Dr. Tom Locke is the Jefferson County deputy health officer.

Dr. Tom Locke is the Jefferson County deputy health officer.

Mandates may be ‘new normal,’ deputy health officer says

Vaccination rates are rising across the state and nationally, the deputy public health officer for Jefferson County told commissioners Monday.

The delta variant of COVID-19 has changed some opinions on vaccination, Dr. Tom Locke told the board of county commissioners.

“A lot of people are reconsidering their decision not to get vaccinated in light of what we just went through,” Locke said.

“Like it or not, the mandates are going to be the new normal,” he added, referring to Gov. Jay Inslee’s requirement of all state workers and healthcare workers to be fully immunized.

Locke filled in Monday for Dr. Allison Berry, the health officer for Jefferson and Clallam counties who had another obligation Monday.

“We need to get population immunity to 90 percent or higher if we want this to come to an end,” Locke said.

Booster-shot clinics are planned in both Jefferson and Clallam counties this Saturday. For people who received their two doses of the Pfizer vaccine at least six months ago, Quilcene School, 294715 U.S. Highway 101, will be the venue for a booster shot from 9 a.m. to noon and from 1 p.m. to 4 p.m. To make an appointment, go to co.jefferson.wa.us/1429/COVID-19.

A Moderna booster clinic is scheduled Saturday at Port Angeles High School, 304 E. Park Ave., in anticipation of final Centers for Disease Control and Prevention approval of a third Moderna shot. That approval is expected this week, Berry said.

Appointments for the Port Angeles clinic, set to start at 9 a.m., can be made at vaccine.clallam.net/register.

People older than 65 and those 18 or older with an underlying medical condition are eligible for boosters. Vaccines are also available at local pharmacies and from primary care providers.

Over the weekend, the Jefferson County Public Utilities District announced it would require all 54 of its employees to be vaccinated.

PUD General Manager Kevin Streett made the decision in order to comply with the state mandate and to protect the health of workers and the public, according to a press release.

The PUD currently has contracts with the state Department of Transportation, Streett said, “and, as part of the performance of that contract, our personnel are subject to the vaccination requirements.”

Up to two-thirds of the PUD’s employees work with state crews on various projects, spokesperson Will O’Donnell said Monday. Those include culvert replacements past and future, he said.

O’Donnell added that the PUD is negotiating with labor unions on the terms of the vaccination requirement; he could not say when the deadline will be for workers to get their shots.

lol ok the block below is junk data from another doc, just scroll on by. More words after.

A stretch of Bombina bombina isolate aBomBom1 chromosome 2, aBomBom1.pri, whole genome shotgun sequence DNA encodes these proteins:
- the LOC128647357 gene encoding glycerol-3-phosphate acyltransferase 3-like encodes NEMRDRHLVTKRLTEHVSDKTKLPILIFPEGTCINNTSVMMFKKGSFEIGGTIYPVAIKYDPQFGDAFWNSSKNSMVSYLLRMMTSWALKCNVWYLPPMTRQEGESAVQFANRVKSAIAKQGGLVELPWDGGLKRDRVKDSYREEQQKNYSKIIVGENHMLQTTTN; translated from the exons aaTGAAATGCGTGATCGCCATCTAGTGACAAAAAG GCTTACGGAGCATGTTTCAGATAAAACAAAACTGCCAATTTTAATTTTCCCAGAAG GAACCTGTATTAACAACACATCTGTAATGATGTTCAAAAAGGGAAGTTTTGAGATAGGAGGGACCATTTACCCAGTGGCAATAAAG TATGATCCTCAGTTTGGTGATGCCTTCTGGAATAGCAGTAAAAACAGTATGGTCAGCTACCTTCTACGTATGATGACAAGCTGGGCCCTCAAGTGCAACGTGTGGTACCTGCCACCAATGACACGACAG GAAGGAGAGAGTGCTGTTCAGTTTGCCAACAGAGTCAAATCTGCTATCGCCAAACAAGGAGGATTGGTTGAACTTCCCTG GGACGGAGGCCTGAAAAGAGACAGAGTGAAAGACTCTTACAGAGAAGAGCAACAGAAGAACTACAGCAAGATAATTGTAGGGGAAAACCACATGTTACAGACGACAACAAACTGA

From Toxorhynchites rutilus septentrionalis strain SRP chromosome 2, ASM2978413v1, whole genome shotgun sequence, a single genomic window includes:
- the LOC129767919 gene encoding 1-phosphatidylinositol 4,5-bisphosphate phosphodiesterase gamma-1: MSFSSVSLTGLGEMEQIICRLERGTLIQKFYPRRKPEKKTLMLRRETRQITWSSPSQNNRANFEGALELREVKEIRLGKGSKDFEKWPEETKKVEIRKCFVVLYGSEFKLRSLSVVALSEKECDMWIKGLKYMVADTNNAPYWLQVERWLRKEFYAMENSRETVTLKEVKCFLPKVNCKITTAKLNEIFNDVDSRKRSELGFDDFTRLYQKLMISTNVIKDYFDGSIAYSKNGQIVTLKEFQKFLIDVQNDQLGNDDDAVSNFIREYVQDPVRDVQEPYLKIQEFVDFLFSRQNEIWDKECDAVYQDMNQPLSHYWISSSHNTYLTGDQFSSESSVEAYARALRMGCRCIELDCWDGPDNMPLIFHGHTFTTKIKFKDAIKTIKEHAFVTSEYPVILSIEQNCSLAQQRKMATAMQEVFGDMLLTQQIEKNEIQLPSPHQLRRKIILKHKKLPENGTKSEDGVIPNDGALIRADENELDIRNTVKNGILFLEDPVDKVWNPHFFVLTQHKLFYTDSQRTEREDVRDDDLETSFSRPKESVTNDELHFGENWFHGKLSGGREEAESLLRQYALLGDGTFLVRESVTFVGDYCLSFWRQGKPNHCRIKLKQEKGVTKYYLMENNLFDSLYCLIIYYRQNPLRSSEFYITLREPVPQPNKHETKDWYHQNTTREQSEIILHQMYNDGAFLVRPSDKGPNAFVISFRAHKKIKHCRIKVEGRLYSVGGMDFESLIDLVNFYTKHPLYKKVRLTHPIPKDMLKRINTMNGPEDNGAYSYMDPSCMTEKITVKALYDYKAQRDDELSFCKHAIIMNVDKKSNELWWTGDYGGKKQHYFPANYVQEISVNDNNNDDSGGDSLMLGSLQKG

On the Peninsula, COVID numbers are still climbing.

As of Monday afternoon, the case count reached 4,655 in Clallam County and 1,071 in Jefferson County. According to public health data, Jefferson saw seven new cases over the weekend, while 39 additional cases were confirmed in Clallam County.

Berry said the West End, along with workplace and social transmission, continue to be sources of new infections.

The pandemic’s death toll on the Peninsula remained the same at 69 people, and a total of 11 residents are hospitalized with the disease. Two were admitted over the weekend to Jefferson Healthcare hospital while another Jefferson patient was transferred to a Seattle hospital, Locke reported.

Eight Clallam County residents are hospitalized with COVID, Locke said.

“Now is not the time to back off by any means” from precautions, he said, adding that anyone who contracts COVID is at risk of developing the long form of the disease.

“Long COVID” symptoms — including brain fog, chronic pain and fatigue — can affect an individual’s life for months after the initial diagnosis, he said.

This “makes it all the more important that we prevent any cases of COVID” through immunization, Locke said.

Getting vaccinated is more than a personal decision; “a lot of what you’re doing is protecting other people,” he added.

“The stakes have really never been higher,” he said.

“If we increase vaccination rates and continue masking and other control measures, we could see a steady drop over the winter,” but if immunization trends lag and people stop being careful, a Christmas time surge may be possible, Locke said.

A return to many normal activities could come around March — depending on what people do between now and then, he said.


Jefferson County senior reporter Diane Urbani de la Paz can be reached at 360-417-3509 or [email protected]

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